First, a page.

A senior official from Tesco Ireland returned to a District Court last week to correct a statement made by one of it store manager’s given in evidence.
At a hearing in Kilcock District Court on 17 April, Tesco agreed to pay E12,000 to local charities after it pleaded guilty to breaching food hygiene regulations at its Maynooth store.
Health Services Executive inspectors found that the temperature in a stand alone freezer was too low after investigating the matter following a complaint about rotten chicken by a female customer.
During the April, a store manager, said that stand alone fridges were no longer used in the store.
The matter was adjourned to to enable Tesco to pay the money to charity in avoid a conviction.
When the matter of the payment was raised at the 19 June sitting, Cian Hanahoe, solicitor representing Tesco, said he wanted to raise a matter in relation to evidence given at the previous hearing.
He said it appeared a slight mistake was made in sworn evidence and he wanted to clarify the issue if the Court saw fit.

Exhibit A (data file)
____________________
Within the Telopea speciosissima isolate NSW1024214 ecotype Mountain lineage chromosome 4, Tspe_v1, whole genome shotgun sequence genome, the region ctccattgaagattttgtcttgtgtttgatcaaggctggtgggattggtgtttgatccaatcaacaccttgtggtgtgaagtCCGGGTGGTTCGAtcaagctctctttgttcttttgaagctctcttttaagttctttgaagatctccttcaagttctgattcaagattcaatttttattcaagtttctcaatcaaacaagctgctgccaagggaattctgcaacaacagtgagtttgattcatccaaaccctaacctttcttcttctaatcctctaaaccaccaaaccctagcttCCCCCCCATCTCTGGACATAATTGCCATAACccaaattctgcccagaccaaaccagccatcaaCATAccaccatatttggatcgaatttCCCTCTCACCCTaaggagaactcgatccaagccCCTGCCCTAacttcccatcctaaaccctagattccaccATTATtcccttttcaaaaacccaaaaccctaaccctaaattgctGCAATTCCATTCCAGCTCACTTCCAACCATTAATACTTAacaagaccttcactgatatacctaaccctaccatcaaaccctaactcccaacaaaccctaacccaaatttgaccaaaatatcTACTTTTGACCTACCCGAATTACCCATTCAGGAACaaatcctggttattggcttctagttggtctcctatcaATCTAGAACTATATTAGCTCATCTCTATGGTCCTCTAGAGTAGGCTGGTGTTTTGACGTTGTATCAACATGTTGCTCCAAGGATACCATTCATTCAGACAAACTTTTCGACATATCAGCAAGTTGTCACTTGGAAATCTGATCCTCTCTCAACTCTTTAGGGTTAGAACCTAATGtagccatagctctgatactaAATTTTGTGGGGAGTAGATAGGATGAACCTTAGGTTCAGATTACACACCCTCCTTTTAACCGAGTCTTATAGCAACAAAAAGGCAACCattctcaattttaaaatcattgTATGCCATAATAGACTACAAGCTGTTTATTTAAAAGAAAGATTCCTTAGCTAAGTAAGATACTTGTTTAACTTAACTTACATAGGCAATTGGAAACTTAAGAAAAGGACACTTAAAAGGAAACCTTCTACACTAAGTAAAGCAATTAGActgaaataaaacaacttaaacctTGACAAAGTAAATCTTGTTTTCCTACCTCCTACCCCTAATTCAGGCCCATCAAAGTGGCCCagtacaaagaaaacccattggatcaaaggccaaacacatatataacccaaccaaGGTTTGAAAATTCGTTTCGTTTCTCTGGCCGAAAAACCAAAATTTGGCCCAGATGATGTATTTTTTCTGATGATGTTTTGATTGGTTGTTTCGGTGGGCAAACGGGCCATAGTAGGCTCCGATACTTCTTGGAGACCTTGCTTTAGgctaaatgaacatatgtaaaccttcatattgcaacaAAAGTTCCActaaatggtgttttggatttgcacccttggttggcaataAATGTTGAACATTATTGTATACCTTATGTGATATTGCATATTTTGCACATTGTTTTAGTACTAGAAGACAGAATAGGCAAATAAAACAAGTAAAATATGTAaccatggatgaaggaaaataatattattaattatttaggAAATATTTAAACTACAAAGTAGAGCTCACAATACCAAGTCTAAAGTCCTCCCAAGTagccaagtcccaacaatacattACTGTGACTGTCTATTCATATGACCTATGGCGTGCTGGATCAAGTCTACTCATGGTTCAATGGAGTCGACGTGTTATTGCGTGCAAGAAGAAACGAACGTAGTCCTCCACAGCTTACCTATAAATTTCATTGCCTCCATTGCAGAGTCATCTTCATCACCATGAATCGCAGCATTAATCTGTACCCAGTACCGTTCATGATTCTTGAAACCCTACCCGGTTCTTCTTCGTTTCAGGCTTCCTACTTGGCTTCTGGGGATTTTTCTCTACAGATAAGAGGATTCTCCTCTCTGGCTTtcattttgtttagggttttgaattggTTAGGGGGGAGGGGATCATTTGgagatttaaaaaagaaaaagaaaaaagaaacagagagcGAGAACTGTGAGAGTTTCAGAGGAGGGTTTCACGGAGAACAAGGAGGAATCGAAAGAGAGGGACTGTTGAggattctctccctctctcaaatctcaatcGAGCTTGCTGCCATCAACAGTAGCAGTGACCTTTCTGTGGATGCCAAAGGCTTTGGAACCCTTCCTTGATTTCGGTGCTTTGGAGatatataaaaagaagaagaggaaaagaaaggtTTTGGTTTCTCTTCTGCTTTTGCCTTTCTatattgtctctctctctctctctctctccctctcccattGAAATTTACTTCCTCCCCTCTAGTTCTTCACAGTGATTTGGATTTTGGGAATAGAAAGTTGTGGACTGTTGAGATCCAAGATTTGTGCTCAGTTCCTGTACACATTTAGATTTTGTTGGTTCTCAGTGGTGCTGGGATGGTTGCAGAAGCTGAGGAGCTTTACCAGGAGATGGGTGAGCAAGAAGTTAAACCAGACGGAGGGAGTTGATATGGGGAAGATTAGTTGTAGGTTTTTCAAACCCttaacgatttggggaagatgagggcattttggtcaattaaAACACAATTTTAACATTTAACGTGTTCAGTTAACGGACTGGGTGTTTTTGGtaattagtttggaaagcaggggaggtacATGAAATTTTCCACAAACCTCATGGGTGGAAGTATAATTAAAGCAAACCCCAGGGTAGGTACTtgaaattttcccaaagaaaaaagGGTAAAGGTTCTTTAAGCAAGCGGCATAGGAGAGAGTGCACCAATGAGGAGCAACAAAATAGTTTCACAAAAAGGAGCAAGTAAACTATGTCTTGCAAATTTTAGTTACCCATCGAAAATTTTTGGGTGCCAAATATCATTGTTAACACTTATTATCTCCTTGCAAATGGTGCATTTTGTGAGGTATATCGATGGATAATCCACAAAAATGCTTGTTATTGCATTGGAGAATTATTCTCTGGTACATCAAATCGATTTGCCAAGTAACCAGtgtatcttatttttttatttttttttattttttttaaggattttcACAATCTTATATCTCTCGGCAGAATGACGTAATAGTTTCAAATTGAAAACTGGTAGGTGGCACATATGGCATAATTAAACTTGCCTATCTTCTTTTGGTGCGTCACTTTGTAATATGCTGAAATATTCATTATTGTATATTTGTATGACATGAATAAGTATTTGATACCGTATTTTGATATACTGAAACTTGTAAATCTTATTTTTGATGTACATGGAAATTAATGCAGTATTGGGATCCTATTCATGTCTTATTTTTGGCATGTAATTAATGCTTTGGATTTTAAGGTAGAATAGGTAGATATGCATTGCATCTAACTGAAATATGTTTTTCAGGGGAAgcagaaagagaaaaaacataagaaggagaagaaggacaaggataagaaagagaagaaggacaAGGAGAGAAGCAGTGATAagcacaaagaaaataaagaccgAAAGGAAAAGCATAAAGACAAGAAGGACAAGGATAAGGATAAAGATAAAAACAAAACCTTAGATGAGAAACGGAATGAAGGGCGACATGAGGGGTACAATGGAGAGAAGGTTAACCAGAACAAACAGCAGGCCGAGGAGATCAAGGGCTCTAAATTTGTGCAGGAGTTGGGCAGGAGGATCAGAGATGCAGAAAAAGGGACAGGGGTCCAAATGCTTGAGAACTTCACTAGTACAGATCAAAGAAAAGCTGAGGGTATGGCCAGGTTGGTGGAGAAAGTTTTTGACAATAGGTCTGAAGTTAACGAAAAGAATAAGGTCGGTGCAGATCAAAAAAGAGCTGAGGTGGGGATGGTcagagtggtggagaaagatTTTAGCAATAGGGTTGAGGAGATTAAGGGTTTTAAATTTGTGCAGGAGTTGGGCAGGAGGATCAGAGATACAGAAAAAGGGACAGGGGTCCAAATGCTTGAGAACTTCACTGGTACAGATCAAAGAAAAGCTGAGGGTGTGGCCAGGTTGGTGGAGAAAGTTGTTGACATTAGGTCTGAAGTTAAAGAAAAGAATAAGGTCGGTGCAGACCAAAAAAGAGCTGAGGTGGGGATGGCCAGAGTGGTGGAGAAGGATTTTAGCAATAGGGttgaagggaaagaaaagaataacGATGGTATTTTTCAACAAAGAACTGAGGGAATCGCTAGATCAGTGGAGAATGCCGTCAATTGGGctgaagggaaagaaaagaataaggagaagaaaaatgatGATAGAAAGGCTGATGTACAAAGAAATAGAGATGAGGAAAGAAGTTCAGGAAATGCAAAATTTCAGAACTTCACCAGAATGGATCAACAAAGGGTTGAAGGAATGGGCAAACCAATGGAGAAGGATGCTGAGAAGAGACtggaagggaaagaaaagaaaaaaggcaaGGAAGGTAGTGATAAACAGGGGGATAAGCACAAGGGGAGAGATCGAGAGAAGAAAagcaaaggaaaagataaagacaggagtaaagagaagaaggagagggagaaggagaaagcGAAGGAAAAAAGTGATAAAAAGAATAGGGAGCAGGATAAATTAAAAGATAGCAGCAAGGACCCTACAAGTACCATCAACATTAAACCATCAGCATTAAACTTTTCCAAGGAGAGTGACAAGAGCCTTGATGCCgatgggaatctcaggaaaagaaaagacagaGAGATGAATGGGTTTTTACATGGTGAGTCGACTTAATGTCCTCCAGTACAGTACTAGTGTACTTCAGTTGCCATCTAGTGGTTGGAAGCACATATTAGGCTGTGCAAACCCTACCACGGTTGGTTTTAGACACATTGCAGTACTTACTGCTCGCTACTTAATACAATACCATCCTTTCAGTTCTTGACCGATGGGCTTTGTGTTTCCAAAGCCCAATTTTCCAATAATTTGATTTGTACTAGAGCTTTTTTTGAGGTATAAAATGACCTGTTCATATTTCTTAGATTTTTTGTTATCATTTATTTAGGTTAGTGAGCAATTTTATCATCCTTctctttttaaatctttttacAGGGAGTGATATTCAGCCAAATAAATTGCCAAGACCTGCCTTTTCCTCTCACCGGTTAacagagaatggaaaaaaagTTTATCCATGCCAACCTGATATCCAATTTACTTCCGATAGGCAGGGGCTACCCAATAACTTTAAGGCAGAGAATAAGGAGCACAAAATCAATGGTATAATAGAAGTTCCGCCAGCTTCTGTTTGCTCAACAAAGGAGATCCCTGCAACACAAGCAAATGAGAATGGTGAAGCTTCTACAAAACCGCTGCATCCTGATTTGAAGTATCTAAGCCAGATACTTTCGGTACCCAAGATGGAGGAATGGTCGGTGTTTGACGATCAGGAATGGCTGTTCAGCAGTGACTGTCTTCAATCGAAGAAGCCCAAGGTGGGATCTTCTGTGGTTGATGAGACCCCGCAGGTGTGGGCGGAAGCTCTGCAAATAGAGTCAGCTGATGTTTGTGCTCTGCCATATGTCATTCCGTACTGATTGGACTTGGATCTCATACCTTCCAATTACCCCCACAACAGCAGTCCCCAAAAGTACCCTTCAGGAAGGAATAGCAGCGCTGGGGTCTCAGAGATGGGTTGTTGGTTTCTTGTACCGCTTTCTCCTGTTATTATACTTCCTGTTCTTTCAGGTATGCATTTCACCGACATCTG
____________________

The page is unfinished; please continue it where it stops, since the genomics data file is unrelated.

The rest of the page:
Recalling the case, Judge Zaidan, included in his comment that all fridges and freezers were now connected to a central alarm system, which would tell the store if the temperature fell below the required level.
Mark Gannon, a Tesco official based at the company’s Irish headquarters in Dun Laoghaire, said it was not the case, as had been stated in evidence by the Maynooth store manager, that all freezers were now linked to a central system.
But, he said, this was not correct as there were eight units in the Maynooth store which were stand alone.
These are not connected to the central system but are managed differently now.
Mr Gannon said there was a network for this secondary group.
Asked by Judge Zaidan how Tesco could re assure the public, Mr. Gannon said they had a back up system and checks were made on each freezer three times a day.
Mr Gannon said this system was fool proof and was what they did in other stores.
Judge Zaidan said three check a day in the 24 hour store mean one every eight hours and questioned if a check made at the start of an eight hour period would be sufficient if there was a break down before the next check.
Mr Gannon said the system met industry standards but Judge Zaidan said Tesco did not necessarily have to follow industry standards.
Judge Zaidan said if something went wrong with food it would not be good for business. You must devise something which is as safe as possible, he said.
He then said it was a credit to Tesco that the company came back to the Court to clarify the evidence.